Background: Discharging patients is a complicated process that requires planning, coordination and communication between multiple care team members. Ideally this process begins at admission and is updated in real time as the patient care plan evolves and discharge needs become known. Discharge plans are often made using some form of static communication, such as in-person multi-disciplinary rounds. These plans become obsolete as care progresses but are not updated until the next multi-disciplinary rounds, a day or more later. Such obsolete discharge plans often create confusion and added work for bedside nurses who need to understand the plan for discharge, and communicate that plan with patients and caregivers. We therefore developed a streamlined communication tool that contains the discharge plan, is updated in real-time, leverages existing clinician workflows, and is readily available from within the electronic medical record (EMR). We hypothesize that such a virtual discharge whiteboard (VDW) will increase nurses’ knowledge of the discharge plan, and allow them to discharge patients as efficiently and safely as possible.
Purpose: To understand the effects of implementing a VDW on nurses’ understanding of, and satisfaction with, the discharge plan.
Description: A multidisciplinary team of physicians, nurses, social workers, pharmacists, therapists and IT specialists created the VDW by identifying 15 key pieces of information needed for a comprehensive discharge plan. We also identified who is responsible for providing that information, and how providers could submit that information to the VDW in real time, using existing documentation workflows rather than by creating an additional workflow. We then built the VDW into one easy-to-read page within our EMR (Figure 1). The VDW incorporates input from various members of the care team, including nurses, social workers, therapists, pharmacists and physicians. Additionally, as care plans evolve throughout the course of a hospitalization, and providers update their documentation, the VDW is also updated simultaneously.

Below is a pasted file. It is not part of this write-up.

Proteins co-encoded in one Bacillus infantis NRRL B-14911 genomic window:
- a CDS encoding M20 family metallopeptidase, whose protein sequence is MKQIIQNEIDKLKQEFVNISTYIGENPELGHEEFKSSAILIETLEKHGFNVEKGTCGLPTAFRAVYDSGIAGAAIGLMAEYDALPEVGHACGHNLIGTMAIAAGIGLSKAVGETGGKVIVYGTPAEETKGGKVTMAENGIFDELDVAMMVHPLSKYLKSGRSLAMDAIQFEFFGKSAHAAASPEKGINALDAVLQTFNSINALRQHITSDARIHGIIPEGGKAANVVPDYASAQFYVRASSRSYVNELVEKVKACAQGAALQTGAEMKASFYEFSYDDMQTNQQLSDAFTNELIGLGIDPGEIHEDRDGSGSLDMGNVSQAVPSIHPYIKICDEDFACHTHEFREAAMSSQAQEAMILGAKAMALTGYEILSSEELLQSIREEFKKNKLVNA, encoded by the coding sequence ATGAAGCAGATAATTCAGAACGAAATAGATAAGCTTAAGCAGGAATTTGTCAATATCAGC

A “surprise discharge” – the discharge of a patient for which the bedside nurse had no prior knowledge – is a major nursing dissatisfier and a major cause of inefficient and unsafe discharges. We are studying the impact the VDW has on nurses’ understanding and satisfaction of the discharge process in a quasi-experimental, pre-post study. Baseline data suggest that 73% of surveyed nurses are caught off guard by a discharge at least once per shift and 65% are not confident in their own awareness of their patients’ discharge plans.
Conclusions: A communication tool that gathers the information needed to complete a patient discharge into a streamlined, user-friendly platform within the EMR can improve nurses’ awareness of the discharge plan, and satisfaction with the discharge process.